Hyperthyroidism is overactivity of the thyroid gland. Other names for this disorder are thyrotoxicosis, toxic goiter or Grave’s disease – depending on the cause of the disorder.
A hormone, secreted by pituitary gland, operates the activity of thyroid hormone. In hyperthyroidism, there is a disturbance in the control mechanism, and the thyroid gland becomes overactive and constantly creates large amounts of its own hormone – thyroxine. Sometimes the whole gland is overactive, while in some other cases the source of disorder is a nodule in thyroid gland. Increased amounts of thyroxine generally accelerate all chemical reactions in the body, which affects the mental and physical processes.
Accelerating of mental processes leads to restlessness, anxiety, and fatigue, even though the patient can not relax nor sleep. He feels insecure, his hands may be shaking, particularly in activities such as writing.
If you have hyperthyroidism, you will not pay attention to cold weather, and you will feel comfortable in summer clothes even on cold days. You will sweat often and probably argue with the others due to excessive heating.
Your heart will begin to pound faster, perhaps irregularly, even when you are trying to relax. That is why you sometimes feel a flutter or tension, heartbeat (palpitations) in the chest. You may be out of breath, and due to the accelerated contraction of intestinal muscles you will get diarrhea.
Since the acceleration of the process in the body requires more energy, you will eat more, although you will lose weight. The muscles will dissipate and you will weaken so much that you will barely be able to walk or lift your hands above the head. There may be partial or complete absence of menstruation in women. Some people may have the swelling at the front of the neck (goiter – increased thyroid gland).
The last group of symptoms are related to eyes. Problems with eyes do not occur in all people who are suffering from hyperthyroidism, and are serious in only a small number of people. The patient feels discomfort, as if got sand in his eyes; eyes may be bulging and protruding, and therefore appears double or blurred vision and, in some cases, redness or puffiness of the eyelids.
Hyperthyroidism is a rare disease; only 1 adult from 3000 gets sick from it annually. It can develop at any age, but is very rare in children. For reasons unknown, the disease is about five times more common in women.
Dangers of hyperthyroidism are as varied as the symptoms. While some people completely recover, recurrent seizures are possible in other. In some cases, the disease can be fatal if not treated.
Most vulnerable are elderly people who already have high blood pressure or arteriosclerosis. Untreated hyperthyroidism strains the heart and blood circulation, which can easily cause atrial flutter, angina pectoris or congestive heart failure.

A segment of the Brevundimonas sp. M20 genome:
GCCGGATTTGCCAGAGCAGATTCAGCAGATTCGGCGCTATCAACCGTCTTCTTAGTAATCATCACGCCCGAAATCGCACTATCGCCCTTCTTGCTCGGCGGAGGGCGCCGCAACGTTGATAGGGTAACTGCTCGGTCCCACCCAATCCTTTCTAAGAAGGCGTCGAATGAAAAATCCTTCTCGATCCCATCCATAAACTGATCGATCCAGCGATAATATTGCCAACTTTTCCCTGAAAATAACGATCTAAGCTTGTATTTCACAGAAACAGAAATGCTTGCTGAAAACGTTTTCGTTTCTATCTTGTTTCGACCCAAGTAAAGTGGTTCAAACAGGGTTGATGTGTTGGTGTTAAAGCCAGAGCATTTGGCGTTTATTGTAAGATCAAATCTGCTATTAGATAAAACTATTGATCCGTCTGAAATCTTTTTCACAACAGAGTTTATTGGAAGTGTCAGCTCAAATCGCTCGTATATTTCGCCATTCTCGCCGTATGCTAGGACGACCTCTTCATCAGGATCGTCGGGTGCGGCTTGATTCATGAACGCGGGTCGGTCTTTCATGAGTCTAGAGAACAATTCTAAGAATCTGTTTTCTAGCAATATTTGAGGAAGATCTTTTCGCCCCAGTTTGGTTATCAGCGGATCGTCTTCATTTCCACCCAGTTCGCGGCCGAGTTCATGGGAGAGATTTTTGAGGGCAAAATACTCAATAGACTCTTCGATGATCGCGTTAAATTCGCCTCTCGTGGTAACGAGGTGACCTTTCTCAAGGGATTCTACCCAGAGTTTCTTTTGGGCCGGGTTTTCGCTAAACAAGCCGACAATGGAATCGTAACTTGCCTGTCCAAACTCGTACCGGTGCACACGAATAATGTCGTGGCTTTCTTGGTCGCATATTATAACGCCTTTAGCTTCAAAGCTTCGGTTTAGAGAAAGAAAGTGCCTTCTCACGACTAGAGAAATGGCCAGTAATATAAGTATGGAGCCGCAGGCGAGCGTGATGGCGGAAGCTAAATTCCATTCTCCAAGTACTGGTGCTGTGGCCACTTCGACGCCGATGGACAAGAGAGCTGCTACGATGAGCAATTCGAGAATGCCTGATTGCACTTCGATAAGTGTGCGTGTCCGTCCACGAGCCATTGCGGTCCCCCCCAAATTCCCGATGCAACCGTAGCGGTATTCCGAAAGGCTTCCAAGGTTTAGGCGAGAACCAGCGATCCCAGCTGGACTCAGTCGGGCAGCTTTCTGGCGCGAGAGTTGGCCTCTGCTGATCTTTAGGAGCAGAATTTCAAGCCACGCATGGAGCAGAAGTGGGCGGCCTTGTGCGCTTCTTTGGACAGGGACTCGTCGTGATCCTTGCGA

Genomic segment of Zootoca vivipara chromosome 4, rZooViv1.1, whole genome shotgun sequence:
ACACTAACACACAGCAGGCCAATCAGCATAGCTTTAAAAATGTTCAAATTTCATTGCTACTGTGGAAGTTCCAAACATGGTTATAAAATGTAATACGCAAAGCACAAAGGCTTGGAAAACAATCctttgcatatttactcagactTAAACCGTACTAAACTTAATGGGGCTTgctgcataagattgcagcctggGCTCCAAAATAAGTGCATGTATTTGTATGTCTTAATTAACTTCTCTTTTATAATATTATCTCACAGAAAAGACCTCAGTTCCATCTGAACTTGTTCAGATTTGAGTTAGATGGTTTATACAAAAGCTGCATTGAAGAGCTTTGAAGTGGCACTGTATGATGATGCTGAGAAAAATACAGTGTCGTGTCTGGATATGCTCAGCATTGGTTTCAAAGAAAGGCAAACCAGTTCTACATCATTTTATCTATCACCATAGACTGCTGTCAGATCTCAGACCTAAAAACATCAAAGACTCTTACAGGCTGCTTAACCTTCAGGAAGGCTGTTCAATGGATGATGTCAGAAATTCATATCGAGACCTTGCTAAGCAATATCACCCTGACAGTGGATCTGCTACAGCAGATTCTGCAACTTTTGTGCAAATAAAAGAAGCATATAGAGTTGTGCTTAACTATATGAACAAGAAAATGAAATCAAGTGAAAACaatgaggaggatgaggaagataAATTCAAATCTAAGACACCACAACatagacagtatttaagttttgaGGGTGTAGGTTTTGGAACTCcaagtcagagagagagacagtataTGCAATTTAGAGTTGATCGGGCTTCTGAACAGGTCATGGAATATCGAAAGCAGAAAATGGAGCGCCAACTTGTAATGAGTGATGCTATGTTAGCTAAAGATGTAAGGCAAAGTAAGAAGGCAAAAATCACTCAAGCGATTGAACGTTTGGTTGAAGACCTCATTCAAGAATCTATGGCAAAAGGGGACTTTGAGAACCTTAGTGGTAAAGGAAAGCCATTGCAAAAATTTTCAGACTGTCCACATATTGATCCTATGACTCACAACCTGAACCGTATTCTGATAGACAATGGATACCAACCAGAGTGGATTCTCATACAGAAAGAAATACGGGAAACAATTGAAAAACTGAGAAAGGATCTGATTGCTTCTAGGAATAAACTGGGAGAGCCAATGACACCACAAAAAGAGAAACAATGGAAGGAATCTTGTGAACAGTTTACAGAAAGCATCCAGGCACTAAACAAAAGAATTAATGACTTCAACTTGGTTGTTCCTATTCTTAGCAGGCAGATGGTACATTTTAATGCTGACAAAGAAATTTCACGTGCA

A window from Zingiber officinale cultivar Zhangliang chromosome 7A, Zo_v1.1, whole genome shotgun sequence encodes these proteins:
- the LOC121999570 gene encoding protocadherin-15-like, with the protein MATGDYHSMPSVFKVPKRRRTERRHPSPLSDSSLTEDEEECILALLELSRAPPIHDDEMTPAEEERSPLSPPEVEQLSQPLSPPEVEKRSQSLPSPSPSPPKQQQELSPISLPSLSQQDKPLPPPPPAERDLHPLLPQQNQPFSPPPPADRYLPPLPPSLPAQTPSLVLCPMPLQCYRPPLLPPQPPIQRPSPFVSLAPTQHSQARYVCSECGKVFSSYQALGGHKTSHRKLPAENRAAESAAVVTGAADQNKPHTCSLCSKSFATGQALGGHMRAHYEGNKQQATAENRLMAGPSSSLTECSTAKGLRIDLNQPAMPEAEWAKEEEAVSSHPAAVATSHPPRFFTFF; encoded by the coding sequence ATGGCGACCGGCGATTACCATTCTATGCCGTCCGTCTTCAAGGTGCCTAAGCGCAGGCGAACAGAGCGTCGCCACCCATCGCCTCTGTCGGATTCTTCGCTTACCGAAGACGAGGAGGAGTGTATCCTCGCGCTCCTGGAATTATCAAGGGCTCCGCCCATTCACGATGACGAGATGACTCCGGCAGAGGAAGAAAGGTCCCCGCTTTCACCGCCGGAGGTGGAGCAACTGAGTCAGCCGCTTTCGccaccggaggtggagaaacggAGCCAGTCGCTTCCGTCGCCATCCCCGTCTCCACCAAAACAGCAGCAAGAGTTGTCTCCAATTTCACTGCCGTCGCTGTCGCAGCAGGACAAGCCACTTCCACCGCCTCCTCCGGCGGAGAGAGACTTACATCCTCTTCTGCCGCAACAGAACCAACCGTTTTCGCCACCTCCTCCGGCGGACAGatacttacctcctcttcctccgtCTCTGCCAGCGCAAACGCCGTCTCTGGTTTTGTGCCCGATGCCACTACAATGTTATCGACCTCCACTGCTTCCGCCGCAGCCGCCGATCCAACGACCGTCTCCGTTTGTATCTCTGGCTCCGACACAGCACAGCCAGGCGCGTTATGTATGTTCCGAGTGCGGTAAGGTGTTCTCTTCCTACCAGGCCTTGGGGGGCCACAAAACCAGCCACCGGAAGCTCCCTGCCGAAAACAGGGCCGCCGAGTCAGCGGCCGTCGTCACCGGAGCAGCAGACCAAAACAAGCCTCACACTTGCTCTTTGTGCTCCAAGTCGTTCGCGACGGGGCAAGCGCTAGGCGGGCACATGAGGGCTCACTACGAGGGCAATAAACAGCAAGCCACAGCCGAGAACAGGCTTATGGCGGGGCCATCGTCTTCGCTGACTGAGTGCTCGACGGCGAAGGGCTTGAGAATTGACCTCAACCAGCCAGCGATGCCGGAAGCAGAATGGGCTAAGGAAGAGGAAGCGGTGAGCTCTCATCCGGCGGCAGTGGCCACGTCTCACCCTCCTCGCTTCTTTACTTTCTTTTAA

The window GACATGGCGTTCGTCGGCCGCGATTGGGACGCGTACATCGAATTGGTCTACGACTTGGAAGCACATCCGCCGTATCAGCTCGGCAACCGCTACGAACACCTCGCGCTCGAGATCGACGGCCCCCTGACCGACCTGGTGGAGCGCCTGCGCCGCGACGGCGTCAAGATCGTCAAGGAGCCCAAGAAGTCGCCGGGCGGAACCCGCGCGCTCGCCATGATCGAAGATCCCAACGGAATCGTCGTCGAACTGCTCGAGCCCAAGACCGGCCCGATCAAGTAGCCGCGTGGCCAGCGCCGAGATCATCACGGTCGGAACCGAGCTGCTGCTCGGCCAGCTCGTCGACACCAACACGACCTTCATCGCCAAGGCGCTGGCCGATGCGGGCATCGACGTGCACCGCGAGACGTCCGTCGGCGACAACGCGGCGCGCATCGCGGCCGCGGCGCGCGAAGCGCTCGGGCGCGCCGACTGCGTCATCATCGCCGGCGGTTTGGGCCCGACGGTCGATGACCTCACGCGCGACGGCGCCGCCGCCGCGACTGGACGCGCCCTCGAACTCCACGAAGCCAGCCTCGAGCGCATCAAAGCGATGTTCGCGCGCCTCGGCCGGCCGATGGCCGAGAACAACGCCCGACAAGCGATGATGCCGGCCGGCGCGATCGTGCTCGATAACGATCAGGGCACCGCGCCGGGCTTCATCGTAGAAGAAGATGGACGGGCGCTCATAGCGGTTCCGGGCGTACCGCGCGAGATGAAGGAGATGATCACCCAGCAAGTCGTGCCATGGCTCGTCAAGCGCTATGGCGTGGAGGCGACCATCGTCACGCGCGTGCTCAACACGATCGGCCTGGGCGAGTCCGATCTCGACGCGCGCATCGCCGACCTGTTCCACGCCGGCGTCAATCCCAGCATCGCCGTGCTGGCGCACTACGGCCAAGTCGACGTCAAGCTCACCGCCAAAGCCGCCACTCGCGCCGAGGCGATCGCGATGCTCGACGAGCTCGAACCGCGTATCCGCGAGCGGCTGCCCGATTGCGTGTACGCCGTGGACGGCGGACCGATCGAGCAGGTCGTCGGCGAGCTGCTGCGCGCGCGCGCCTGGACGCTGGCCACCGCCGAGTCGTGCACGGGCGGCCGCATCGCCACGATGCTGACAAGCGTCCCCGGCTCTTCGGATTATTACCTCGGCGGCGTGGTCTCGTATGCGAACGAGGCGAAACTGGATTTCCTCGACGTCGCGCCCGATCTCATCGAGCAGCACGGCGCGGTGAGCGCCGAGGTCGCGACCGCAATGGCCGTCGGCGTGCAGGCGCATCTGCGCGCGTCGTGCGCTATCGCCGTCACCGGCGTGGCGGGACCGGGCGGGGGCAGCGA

What to do?
Some symptoms of hyperthyroidism may be similar to the symptoms of some psychological disorders, such as anxiety. Therefore, if you notice these symptoms, be sure to consult a doctor and mention that you think that you suffer from hyperthyroidism. The doctor will examine you and possibly take a blood sample for analysis, which will show a possible elevated levels of thyroxine. If the diagnosis confirms the existence of hyperthyroidism, you will be referred to a specialist who will probably send you to thyroid scintigraphy. It will determine whether the whole thyroid gland is overactive or just a nodule.
The specialist will talk to you about various aspects of treatment. Hyperthyroidism can be treated in one of three ways and, along with it, any other possible complications are also treated.
The first type of treatment, which is applied in most patients, consists of taking pills that inhibit the synthesis of hormones in the thyroid gland. In most cases, the control is achieved with medication in about eight weeks, although some patients have to take pills and up to one year. With this treatment some people fully recover, but in others (about 20 to 30% of cases) the disease re-emerges, therefore they need some other therapy.
Another form of treatment is surgical removal of the node (or nodes) in the thyroid gland, or a bigger part of the thyroid if the thyroid is generally overactive. Surgery solves the problem in about 90% of cases. In 5% of cases the disease re-emerges, and in other 5% of cases the remaining part of thyroid produces too little hormones (thyroxine).
In a third form of treatment, the patient takes radioactive iodine in a form of clear, slightly salty beverage. Iodine is one of the essential ingredients of thyroxine so, by concentrating in thyroid, it gradually destroys part of the gland.
Each of these forms provides advantages and disadvantages, and the specialist will tell you which form of treatment is best in your case. Despite numerous effects of hyperthyroidism, most patients recover from it – although treatment can last for several years. In a very small number of patients some problems are permanent, for example, problems with the parathyroid gland, hypothyroidism or problems with eyes.